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China’s Foreign Minister Wang Yi and Canada’s Foreign Minister Francois-Philippe Champagne attend the plenary session at the G20 Foreign Ministers' Meeting in Nagoya, Japan, Nov. 23, 2019.

KIM KYUNG-HOON/Reuters

Canada’s new Foreign Affairs Minister hit the ground running this weekend, spending an hour in face-to-face talks with his Chinese counterpart over the fate of two Canadian men that the Trudeau government maintains are being arbitrarily detained.

François-Philippe Champagne, who was shuffled into the new portfolio on Wednesday, spoke with China’s Wang Yi on Saturday at the G20 foreign ministers’ meeting in Nagoya, Japan.

Mr. Champagne was discussing the fate of businessman Michael Spavor and former diplomat Michael Kovrig, who have been in Chinese prisons for almost a year on allegations of undermining China’s national security.

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Mr. Champagne said securing the release of Mr. Spavor and Mr. Kovrig was his “absolute priority” as he takes over the post as Canada’s top diplomat at a time when relations with China have hit a new low.

Sino-Canadian relations have plummeted since Dec. 1 when the RCMP arrested Huawei Technologies executive Meng Wanzhou at the Vancouver airport, at the request of the United States, which is seeking her extradition for allegations of violating sanctions on Iran.

Mr. Spavor and Mr. Kovrig were arrested nine days after Ms. Meng’s arrest in what is widely seen as retaliation.

“I took the opportunity to express Canada’s deep concern over the case of Michael Spavor and Michael Kovrig, who have been arbitrarily detained in China for almost a year. These cases are my [absolute] priority as foreign minister of Canada,” Mr. Champagne told reporters in a conference call on Saturday night.

“In particular, I expressed my concern and the concern of all Canadians regarding the conditions of their detention. Minister Wang and I committed to our continuing conversation and to continue to be discussing this issue.”

Mr. Champagne declined to elaborate, citing the need to protect the welfare of the two detainees.

“But I can assure you this is my absolute priority as Minister of Foreign Affairs,” he said.

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Mr. Champagne replaced Chrystia Freeland at Foreign Affairs, and he has had close first-hand experience dealing with Chinese politicians in a previous cabinet post as international trade minister.

In a dramatic twist during Prime Minister Justin Trudeau’s December, 2017, trip to China, Mr. Champagne’s staff were pulled off the Prime Minister’s jetliner as its engines were warming up for a flight out of Beijing to southern China’s industrial heartland. Mr. Champagne was one of several cabinet ministers that accompanied Mr. Trudeau on the trip, which included a sit-down with Chinese President Xi Jinping.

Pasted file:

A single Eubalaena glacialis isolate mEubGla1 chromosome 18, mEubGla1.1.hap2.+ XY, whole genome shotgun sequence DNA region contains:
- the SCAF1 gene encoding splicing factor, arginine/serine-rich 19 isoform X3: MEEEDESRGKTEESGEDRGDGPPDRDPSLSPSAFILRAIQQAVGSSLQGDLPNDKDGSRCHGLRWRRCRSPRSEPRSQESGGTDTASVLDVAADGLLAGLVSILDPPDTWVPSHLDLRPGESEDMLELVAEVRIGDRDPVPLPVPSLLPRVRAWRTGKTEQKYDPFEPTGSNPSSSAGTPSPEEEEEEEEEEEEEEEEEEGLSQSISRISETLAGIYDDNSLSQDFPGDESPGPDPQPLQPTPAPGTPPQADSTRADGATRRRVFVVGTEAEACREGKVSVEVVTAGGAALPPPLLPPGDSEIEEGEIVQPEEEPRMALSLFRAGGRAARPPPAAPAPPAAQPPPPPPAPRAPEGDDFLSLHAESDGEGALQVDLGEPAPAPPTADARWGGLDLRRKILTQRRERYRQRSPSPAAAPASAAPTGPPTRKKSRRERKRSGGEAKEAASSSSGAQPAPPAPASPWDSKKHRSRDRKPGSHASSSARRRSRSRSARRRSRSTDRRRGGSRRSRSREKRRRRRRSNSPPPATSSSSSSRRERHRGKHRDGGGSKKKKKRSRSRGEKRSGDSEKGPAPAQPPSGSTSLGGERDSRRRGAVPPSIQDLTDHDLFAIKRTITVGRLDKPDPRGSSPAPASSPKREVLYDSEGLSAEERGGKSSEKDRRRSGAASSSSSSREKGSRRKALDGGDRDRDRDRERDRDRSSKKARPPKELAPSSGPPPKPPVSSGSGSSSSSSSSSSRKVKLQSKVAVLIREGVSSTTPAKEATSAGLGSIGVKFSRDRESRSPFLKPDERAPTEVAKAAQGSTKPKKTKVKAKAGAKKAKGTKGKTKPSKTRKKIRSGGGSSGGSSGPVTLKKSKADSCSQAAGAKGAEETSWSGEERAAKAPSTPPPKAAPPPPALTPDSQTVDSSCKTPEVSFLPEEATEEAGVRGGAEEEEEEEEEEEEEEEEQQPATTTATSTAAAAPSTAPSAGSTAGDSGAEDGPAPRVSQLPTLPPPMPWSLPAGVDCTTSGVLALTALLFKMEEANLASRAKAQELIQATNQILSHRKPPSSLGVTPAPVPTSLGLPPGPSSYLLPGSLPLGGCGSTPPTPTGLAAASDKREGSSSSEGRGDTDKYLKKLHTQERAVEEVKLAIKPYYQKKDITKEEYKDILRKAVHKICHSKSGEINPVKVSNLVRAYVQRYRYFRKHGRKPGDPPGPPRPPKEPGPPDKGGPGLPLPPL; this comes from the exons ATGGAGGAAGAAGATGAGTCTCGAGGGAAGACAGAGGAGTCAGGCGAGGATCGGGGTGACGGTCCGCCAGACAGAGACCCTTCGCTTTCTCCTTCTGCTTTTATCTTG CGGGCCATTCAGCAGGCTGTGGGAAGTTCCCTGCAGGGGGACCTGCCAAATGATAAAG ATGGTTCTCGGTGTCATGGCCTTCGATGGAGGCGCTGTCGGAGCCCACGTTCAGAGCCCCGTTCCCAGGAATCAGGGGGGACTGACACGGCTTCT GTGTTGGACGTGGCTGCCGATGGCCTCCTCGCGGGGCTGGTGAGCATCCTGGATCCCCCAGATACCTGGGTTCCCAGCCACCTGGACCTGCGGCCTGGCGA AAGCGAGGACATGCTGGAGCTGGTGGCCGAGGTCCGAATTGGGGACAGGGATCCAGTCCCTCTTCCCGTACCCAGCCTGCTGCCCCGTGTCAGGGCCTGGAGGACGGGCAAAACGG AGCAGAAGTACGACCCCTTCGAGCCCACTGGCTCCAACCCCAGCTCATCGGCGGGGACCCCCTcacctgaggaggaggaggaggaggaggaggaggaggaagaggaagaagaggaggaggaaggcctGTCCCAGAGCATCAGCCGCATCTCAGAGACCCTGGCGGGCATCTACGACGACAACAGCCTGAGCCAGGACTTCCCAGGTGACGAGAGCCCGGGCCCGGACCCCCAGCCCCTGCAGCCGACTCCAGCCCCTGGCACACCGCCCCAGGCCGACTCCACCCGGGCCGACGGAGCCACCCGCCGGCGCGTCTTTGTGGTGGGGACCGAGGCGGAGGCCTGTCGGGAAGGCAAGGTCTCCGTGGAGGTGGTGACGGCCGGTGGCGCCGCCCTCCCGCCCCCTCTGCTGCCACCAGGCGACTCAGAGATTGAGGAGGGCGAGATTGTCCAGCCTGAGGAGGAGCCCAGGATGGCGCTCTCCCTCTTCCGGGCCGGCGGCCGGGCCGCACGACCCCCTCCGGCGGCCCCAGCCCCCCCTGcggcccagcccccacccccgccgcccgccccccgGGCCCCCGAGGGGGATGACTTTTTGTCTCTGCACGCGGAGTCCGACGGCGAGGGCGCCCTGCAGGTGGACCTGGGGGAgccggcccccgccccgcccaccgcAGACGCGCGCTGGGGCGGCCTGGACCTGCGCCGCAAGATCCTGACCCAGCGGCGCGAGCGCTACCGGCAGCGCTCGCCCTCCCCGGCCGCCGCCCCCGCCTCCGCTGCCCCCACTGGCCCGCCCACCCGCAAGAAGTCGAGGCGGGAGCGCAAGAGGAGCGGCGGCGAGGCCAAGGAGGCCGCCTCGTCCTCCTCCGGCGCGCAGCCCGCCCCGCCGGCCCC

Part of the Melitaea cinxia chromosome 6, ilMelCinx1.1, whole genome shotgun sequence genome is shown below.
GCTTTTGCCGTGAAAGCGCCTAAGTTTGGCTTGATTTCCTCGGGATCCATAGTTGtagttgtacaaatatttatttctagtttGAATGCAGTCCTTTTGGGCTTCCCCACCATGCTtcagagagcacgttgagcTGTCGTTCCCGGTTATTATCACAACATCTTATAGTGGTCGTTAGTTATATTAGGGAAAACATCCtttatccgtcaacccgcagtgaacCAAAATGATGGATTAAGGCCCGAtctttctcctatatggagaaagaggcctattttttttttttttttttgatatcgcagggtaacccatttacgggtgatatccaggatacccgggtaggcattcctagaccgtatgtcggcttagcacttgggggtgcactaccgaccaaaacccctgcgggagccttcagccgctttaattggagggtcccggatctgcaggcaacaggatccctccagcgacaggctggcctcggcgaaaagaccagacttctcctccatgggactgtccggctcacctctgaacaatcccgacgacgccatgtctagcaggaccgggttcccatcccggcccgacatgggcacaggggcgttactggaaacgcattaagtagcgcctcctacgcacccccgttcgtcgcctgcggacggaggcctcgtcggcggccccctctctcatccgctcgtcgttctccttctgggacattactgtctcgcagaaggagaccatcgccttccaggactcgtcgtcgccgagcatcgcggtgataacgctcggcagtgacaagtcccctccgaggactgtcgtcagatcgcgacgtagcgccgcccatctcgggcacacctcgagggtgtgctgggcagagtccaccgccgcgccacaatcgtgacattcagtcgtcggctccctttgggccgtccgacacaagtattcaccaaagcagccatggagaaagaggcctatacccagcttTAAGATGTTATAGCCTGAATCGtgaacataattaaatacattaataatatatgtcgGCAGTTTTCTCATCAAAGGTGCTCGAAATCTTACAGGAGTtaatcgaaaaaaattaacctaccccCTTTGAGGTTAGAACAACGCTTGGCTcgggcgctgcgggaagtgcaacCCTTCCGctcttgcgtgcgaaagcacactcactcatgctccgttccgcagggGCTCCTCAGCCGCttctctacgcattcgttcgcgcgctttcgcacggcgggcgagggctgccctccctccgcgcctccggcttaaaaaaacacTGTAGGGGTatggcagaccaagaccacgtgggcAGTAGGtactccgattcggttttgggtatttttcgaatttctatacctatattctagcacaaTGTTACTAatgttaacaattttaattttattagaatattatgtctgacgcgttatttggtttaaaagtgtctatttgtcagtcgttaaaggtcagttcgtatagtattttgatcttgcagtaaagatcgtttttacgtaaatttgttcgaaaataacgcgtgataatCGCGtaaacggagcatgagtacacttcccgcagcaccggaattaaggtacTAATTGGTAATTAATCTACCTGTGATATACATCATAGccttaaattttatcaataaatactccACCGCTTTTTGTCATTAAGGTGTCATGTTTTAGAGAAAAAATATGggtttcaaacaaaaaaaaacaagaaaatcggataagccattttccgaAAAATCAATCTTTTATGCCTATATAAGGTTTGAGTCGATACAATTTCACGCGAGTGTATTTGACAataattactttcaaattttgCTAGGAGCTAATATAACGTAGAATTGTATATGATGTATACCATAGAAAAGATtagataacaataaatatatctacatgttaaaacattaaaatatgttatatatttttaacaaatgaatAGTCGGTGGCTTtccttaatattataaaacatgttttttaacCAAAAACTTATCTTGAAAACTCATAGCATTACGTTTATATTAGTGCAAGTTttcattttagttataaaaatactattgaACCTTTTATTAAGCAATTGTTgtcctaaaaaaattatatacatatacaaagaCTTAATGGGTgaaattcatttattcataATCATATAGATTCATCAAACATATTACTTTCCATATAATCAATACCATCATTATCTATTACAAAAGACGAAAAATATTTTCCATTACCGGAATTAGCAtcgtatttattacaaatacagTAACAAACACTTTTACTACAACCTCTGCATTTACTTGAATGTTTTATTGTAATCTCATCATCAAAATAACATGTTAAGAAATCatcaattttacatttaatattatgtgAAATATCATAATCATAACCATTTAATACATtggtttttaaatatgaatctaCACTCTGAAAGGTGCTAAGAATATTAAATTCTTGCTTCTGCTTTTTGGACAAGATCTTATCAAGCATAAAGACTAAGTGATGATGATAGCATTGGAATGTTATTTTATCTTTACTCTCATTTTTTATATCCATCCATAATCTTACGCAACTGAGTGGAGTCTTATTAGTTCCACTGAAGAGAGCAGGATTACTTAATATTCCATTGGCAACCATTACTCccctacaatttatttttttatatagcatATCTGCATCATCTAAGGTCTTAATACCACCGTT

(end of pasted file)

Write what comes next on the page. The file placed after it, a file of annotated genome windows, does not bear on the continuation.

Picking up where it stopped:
Mr. Champagne stayed behind in the Chinese capital for two days, trying to kickstart the opening of formal free-trade talks between the two countries.

Progress toward formal trade talks had proved elusive during the Canadian delegation’s first two days in China. And while Mr. Champagne was unable to break the impasse, he worked closely and for long hours with his Chinese counterparts – something to which the new minister made a veiled reference.

“As you know, I met him last, I think, when I was at the President Xi dinner, when there was a visit of the Prime Minister, so obviously he recognized who I am,” Mr. Champagne said.

“I would qualify our discussion as being good, frank. And it has been quite a long meeting, so there was receptivity of the concern of Canada. I expressed, like I said, my deep concern with respect to the detention conditions of the two Canadians, stressed with him that they will have been in jail now close to a year and that certainly, we wanted … to see progress on that.”

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On Friday, China’s newly arrived ambassador to Canada, Cong Peiwu, reiterated his government’s long-standing hardline position on the matter: he said Ms. Meng’s arrest and pending extradition to the U.S. amount to arbitrary detention, leading to the problems Canada and China are experiencing.

Mr. Cong said releasing Ms. Meng would pave the way for bilateral relations to return to normal.

Ms. Meng is free on bail, living in a comfortable Vancouver house. Canadian officials have met with Mr. Kovrig and Mr. Spavor several times since their arrests, but they have been denied access to lawyers or family.

The U.S. State Department has called for the release of the two Canadians. Germany, France, Britain, the European Union and Australia are among the countries that have also issued supportive statements, much to the consternation of the Chinese government.

Mr. Cong said Friday the Canadians’ “lawful rights have been fully guaranteed.”

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